# Python Set: add() vs update()

A set in Python is a data structure that is analogous to a set in mathematics. It can have any number of elements; the order of the elements in a set is undefined. You can add and delete elements from a set, iterate through the set’s elements, and perform standard set operations (union, intersection, difference). Aside from that, you can see if an element is a member of a set.

In contrast to arrays, where the elements are stored in an ordered list, the order of elements in a set is undefined (moreover, the set elements are usually not stored in order of appearance in the set; this allows checking if an element belongs to a set faster than just going through all the elements of the set).

## Add vs Update in Set

In this article, we will look at the main differences between Python’s add() and update() functions for Set.

Syntax:

set.add(element)

Parameters:

add() accepts a single parameter (element) that must be added to the set.

Return:

The add() method does not return any value.

### 2)update() function

set’s update() function adds elements from another set (passed as an argument) to the set.

Syntax:

set.update(*args)

Parameters:

The Update() method only accepts one argument. A set, list, tuples, or dictionary can be used as the single argument. It converts and adds to the set automatically.

Return:

This method simply adds args to set and returns null.

### 3) add() vs update() difference

• To add a single element, use the add() function. To add multiple elements to a set, use the update() function.
• add() is quicker than update().
• Only immutable parameters are accepted by add (). In contrast, accepts iterable sequences.
• add() only takes one parameter, whereas update() can take multiple sequences.

We will discuss this one by one

### 4)Difference #1:Number of items to be added to set

We can only add one element to the set using the add() function.

Below is the implementation:

# given set
givenset = {'hello', 'this', 'is', 'BTeechGeeks'}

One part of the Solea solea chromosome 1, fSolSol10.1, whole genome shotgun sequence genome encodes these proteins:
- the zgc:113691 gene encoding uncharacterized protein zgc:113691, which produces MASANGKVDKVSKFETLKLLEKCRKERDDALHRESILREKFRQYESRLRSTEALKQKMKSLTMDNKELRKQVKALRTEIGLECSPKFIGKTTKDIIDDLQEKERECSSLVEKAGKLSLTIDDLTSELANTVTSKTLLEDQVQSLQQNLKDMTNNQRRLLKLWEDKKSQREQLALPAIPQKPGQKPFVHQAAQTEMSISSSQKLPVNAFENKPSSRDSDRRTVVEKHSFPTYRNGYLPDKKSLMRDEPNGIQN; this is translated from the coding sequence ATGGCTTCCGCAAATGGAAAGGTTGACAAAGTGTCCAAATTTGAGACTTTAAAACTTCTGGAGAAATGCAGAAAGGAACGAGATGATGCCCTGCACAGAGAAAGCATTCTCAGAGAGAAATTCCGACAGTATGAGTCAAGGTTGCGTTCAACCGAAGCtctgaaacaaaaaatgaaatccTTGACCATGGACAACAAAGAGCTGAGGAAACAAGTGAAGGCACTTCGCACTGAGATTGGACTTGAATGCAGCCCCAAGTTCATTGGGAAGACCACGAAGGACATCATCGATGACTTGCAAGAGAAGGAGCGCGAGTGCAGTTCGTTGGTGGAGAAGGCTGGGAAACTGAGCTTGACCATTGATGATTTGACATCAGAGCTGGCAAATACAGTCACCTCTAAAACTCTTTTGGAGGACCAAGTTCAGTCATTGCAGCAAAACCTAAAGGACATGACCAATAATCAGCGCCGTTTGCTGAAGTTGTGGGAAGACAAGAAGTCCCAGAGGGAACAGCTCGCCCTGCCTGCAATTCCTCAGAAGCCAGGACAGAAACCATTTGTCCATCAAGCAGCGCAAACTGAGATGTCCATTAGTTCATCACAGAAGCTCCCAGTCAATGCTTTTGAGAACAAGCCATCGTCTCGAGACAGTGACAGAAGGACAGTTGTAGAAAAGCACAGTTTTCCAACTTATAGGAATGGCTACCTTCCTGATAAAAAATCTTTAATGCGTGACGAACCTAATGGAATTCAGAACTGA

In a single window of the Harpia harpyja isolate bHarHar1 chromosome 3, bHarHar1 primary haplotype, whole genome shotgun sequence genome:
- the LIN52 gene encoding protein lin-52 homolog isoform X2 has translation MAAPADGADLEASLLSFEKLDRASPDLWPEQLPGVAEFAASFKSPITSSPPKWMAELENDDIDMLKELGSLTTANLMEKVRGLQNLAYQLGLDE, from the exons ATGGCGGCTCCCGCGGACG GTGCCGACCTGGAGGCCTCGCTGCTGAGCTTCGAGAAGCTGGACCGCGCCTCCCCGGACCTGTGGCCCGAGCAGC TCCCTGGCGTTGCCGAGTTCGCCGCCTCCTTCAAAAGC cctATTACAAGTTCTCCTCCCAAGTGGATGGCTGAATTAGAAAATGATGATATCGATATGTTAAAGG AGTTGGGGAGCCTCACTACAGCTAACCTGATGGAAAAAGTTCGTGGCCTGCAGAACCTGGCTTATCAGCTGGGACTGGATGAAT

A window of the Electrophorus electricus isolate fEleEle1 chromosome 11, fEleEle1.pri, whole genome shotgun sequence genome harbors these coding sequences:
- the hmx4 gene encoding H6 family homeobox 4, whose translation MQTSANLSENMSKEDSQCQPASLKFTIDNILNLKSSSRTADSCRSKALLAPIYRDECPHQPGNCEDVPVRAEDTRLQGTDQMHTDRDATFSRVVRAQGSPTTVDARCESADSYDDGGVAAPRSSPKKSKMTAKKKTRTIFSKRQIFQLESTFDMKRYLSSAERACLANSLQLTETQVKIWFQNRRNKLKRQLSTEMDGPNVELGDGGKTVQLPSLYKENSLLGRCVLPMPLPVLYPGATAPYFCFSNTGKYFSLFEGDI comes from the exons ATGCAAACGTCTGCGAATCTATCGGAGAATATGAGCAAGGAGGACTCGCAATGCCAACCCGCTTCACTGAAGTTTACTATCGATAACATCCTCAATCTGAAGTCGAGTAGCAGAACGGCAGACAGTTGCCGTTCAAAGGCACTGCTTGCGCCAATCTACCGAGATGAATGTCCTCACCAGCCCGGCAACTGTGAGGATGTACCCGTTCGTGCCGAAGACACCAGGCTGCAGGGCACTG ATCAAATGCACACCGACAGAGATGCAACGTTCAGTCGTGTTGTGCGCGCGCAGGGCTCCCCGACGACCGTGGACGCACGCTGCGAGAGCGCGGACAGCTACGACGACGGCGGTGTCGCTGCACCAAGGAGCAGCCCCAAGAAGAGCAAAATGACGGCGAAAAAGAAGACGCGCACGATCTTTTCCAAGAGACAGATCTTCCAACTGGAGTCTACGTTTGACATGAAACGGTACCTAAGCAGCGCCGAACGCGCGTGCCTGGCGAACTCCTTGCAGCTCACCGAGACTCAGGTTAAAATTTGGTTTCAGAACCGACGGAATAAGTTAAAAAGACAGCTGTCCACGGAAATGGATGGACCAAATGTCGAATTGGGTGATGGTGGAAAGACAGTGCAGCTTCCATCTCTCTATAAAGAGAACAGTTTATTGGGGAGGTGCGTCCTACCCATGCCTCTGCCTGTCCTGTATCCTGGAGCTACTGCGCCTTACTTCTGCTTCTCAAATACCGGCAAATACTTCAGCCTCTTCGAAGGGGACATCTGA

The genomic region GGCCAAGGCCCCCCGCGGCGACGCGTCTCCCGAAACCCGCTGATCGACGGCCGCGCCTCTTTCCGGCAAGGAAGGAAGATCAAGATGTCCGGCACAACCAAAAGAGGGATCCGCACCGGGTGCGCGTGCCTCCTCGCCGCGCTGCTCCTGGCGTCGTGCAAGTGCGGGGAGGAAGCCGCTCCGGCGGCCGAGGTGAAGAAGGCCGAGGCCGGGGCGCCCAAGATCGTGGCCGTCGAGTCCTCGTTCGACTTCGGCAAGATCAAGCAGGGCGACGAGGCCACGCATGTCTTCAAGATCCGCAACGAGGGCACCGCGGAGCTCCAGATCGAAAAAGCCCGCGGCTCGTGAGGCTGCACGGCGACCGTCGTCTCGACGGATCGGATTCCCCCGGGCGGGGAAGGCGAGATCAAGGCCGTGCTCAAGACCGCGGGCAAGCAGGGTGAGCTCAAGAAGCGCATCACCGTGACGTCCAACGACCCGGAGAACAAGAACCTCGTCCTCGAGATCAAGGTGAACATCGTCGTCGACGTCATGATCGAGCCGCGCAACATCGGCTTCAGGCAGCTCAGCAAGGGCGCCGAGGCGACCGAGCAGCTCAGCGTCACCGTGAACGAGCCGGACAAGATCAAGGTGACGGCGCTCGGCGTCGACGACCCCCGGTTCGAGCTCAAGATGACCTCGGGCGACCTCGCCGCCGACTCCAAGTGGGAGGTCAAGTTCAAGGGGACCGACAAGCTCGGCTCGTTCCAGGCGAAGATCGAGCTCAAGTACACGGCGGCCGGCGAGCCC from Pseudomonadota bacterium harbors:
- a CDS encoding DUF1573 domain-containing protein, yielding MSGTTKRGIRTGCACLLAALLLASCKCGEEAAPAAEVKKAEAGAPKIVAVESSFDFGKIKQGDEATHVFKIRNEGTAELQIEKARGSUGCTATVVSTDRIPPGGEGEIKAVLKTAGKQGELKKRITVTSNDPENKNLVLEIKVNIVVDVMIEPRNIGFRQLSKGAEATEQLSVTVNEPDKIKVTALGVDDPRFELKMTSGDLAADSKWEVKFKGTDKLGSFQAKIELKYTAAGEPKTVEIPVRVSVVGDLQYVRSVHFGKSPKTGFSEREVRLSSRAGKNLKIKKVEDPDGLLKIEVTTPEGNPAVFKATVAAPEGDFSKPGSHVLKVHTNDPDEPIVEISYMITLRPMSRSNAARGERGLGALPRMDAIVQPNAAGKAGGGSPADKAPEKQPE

# print the set
print(givenset)


Output:

{'hello', 'BTeechGeeks', 'this', 'is', 'Python'}

In contrast, the update() function can be used to add multiple elements to the set in a single line.

Below is the implementation:

# given set
givenset = {'hello', 'this', 'is', 'BTeechGeeks'}
# adding elements to set using update()
givenset.update(['Python', '2021', 'platform'])
# print the set
print(givenset)


Output:

{'2021', 'platform', 'is', 'BTeechGeeks', 'this', 'Python', 'hello'}

### 5)Difference #2:Execution time

Add() adds a single element to the set, whereas update() iterates over the given sequences and adds them to the set. As a result, add() outperforms the update() function in terms of performance.

### 6)Difference #3: Mutable and immutable parameters in add() and update() function

The add() function accepts immutable arguments, which means that we can pass int, strings, bytes, frozen sets, tuples, or any other immutable object to it.

So, if we try to pass a mutable object, such as a list, to the add() function, we will get an error.

Below is the implementation:

# given set
givenset = {'hello', 'this', 'is', 'BTeechGeeks'}
# print the set
print(givenset)


Output:

Traceback (most recent call last):
File "/home/520c50fb7c3daaa8db99bf168af58f53.py", line 4, in <module>
TypeError: unhashable type: 'list'

ii)update() function

The update() function only accepts iterable sequences. If we pass a list to the update() function, it will add all of the elements in the list to the set.

Below is the implementation:

# given set
givenset = {'hello', 'this', 'is', 'BTeechGeeks'}
# adding elements to set using update()
givenset.update(['Python', '2021', 'platform'])
# print the set
print(givenset)


Output:

{'2021', 'platform', 'is', 'BTeechGeeks', 'this', 'Python', 'hello'}

### 7)Difference #4:Adding multiple elements using update

We can only pass one argument to the add() function, and it will add that element to the set. In contrast, we can pass multiple arguments, i.e. multiple iterable sequences, when calling the update() function.

Below is the implementation:

# given set
givenset = {'hello', 'this', 'is', 'BTeechGeeks'}
# adding elements to set using update()
givenset.update(['Python', '2021'], ['platform', 'online'], ('India', 122))
# print the set
print(givenset)


Output:

{'hello', 'is', '2021', 'platform', 'online', 122, 'India', 'Python', 'this', 'BTeechGeeks'}

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